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Montana trending toward higher fatal-crash rating this year

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Gallatin Canyon safety improvements put to test

By Taylor Anderson
Published: Aug. 3, 2011

Montana is a state spanning long
and wide with dangerous roads over
treacherous mountain passes.
It also has some of the highest alcoholrelated
accident rates of any state in
the country.
These factors add up to make Montana,
which is 44th in the nation in
population, one of the
most dangerous places
to drive.
The Montana Department
of Transportation
released a special
report to the Big Sky
preliminary crash data
from 2010 and 2011,
and the state, if it follows current
trends, will finish worse this year than
last in fatal crashes.
The report showed there were 87
fatalities in all of 2010. So far this year
there have been 68 fatalities through
July 11.
This is “just preliminary information,”
Ryan said. “The data is not finalized
until all of the reports and investigations
and everything that goes into a
crash is completed by the Montana
Highway Patrol.”
The 2010 data will be finalized this
fall, she said.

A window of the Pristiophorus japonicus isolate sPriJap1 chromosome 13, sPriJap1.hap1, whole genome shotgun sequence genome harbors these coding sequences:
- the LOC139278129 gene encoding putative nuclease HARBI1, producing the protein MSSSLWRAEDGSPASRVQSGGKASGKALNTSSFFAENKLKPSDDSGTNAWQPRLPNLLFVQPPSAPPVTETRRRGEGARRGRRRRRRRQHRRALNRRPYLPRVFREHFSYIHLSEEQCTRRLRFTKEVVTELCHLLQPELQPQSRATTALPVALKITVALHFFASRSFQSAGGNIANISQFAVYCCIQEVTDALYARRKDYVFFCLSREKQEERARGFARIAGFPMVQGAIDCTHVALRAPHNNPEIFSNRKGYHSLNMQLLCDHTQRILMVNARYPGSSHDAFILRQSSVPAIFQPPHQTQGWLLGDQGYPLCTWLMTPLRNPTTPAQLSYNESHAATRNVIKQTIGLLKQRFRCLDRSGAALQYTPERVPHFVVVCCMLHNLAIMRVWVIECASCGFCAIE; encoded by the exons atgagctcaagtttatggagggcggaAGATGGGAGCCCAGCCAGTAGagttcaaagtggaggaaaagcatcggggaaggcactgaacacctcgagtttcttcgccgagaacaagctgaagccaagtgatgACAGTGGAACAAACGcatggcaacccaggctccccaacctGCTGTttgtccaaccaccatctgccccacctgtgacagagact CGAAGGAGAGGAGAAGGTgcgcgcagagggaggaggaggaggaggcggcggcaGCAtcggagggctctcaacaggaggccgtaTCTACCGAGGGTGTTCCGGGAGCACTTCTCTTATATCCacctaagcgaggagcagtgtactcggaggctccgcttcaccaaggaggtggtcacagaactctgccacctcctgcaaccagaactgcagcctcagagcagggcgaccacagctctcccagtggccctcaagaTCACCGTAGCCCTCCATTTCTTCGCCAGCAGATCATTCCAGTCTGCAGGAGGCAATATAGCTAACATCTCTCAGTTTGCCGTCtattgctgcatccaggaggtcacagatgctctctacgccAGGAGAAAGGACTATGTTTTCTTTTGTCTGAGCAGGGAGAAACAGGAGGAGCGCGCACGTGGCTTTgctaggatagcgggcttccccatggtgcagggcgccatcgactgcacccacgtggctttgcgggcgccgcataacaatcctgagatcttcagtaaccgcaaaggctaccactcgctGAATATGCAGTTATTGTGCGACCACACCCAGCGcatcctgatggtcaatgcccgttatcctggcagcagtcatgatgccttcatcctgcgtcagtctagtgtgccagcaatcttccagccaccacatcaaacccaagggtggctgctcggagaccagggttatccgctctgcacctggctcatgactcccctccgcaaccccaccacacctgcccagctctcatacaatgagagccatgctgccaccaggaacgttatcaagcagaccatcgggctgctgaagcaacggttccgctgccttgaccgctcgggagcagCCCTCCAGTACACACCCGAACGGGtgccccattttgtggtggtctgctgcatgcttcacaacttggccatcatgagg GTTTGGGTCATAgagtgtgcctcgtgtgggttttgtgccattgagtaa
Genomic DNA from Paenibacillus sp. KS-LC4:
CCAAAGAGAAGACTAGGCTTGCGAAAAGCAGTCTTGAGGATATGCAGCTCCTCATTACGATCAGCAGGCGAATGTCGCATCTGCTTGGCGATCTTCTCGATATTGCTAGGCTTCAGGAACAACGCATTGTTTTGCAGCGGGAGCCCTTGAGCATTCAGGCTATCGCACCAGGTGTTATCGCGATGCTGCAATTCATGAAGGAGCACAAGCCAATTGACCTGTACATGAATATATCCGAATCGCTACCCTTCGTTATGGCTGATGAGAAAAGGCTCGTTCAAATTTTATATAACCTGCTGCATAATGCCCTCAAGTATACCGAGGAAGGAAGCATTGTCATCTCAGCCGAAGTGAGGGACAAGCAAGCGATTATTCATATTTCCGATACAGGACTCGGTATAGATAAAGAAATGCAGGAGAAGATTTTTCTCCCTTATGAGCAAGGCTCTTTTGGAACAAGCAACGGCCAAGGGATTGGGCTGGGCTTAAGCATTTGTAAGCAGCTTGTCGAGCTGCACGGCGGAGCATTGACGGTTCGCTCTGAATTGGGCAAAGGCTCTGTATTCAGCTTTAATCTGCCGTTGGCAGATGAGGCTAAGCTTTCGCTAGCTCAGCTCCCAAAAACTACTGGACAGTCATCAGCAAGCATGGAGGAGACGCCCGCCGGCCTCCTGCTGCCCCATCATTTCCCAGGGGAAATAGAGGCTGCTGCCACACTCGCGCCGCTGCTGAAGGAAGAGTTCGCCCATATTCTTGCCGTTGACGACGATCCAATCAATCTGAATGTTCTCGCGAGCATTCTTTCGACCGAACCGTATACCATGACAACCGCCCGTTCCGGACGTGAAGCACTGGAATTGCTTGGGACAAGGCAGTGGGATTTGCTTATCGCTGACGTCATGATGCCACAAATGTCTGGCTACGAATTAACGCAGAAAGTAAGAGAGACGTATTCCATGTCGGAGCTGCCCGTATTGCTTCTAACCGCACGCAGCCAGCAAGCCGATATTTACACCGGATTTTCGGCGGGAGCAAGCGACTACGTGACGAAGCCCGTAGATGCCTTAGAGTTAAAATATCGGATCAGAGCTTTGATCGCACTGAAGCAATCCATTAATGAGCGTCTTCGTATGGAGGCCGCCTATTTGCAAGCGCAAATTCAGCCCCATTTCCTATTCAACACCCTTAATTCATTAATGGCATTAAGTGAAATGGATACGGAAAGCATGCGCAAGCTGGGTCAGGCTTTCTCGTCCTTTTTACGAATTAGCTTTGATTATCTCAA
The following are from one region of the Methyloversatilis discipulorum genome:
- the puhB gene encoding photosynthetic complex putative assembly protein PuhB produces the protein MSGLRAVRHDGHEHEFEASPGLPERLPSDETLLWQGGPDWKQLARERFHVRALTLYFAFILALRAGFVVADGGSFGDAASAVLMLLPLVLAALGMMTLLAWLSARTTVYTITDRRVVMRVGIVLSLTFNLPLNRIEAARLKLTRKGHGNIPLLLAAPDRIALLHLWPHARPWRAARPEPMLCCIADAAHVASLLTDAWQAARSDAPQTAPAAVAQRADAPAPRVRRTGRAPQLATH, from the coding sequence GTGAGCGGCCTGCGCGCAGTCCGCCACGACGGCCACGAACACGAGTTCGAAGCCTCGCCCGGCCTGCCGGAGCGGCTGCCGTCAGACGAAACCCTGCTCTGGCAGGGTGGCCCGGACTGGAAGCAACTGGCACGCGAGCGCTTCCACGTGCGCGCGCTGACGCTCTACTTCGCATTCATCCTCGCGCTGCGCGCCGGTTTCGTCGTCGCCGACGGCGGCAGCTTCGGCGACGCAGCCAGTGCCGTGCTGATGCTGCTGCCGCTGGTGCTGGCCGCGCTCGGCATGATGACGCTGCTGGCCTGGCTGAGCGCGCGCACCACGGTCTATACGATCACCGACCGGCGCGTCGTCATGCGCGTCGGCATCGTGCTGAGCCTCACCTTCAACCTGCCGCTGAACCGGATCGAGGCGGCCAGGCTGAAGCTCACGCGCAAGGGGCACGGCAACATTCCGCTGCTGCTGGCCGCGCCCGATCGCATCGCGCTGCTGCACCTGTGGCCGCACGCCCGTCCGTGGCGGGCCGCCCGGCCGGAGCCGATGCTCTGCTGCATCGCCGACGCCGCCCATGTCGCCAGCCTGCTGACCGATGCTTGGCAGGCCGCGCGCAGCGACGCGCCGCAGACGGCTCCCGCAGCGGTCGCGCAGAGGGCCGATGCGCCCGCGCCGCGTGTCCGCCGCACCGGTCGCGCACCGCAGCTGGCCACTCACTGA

If fatal accidents continue at the rate
they’ve been going through seven
months this year, there would potentially
be 115.85 deaths this year,
a potential statewide increase of 25
percent from last year.
Meanwhile, closer to home, Gallatin
County, which possesses a particularly
dangerous stretch of road, Highway
191, heading south from Bozeman
to West Yellowstone, is in a waiting
period to determine whether safety
improvements in 2009 and 2010 made
an impact.
Gallatin County two decades ago
had the highest fatal crash rating in
the state. Its 22 traffic deaths rivaled
Yellowstone County’s 19, but were
in stark contrast to
Madison’s one.
The numbers
prompted efforts by
residents to address
and improve safety
in the canyon in
2006, and in June
2008, a community
meeting was held by
the Department of Transportation to
address looming Highway 191 safety
The Gallatin Canyon project added
turning lanes onto 64 into Big Sky,
replaced the West Fork and Jack
Smith bridges, widened shoulders,
and installed new guardrails.
Fatal accidents reduced during the
construction and continued three
months after its completion. None
of the 52 human caused crashes in
the canyon that year proved fatal,
although 13 were injury crashes,
according to the Montana Highway
Patrol database.
After crews finished the $12 million
project in Fall 2010, the roadway
was open again to all traffic, including
Although she stressed the data as
preliminary, Ryan said in an email in
late July there have been 14 crashes
this year, resulting in no fatalities
and four injuries from the mouth of
the canyon to the turnoff to Big Sky.

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